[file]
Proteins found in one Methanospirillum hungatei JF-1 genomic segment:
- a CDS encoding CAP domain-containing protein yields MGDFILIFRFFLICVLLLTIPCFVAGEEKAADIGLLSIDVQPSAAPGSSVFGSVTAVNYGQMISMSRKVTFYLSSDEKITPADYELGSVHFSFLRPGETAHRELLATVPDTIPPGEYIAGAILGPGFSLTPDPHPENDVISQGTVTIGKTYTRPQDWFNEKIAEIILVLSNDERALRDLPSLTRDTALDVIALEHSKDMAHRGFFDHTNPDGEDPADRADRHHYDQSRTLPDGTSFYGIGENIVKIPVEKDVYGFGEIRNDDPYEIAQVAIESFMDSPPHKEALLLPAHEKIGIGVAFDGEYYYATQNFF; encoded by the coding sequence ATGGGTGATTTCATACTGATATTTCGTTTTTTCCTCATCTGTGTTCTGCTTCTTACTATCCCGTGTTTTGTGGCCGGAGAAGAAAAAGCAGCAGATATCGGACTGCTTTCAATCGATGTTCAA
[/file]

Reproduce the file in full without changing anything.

Proteins found in one Methanospirillum hungatei JF-1 genomic segment:
- a CDS encoding CAP domain-containing protein yields MGDFILIFRFFLICVLLLTIPCFVAGEEKAADIGLLSIDVQPSAAPGSSVFGSVTAVNYGQMISMSRKVTFYLSSDEKITPADYELGSVHFSFLRPGETAHRELLATVPDTIPPGEYIAGAILGPGFSLTPDPHPENDVISQGTVTIGKTYTRPQDWFNEKIAEIILVLSNDERALRDLPSLTRDTALDVIALEHSKDMAHRGFFDHTNPDGEDPADRADRHHYDQSRTLPDGTSFYGIGENIVKIPVEKDVYGFGEIRNDDPYEIAQVAIESFMDSPPHKEALLLPAHEKIGIGVAFDGEYYYATQNFF; encoded by the coding sequence ATGGGTGATTTCATACTGATATTTCGTTTTTTCCTCATCTGTGTTCTGCTTCTTACTATCCCGTGTTTTGTGGCCGGAGAAGAAAAAGCAGCAGATATCGGACTGCTTTCAATCGATGTTCAA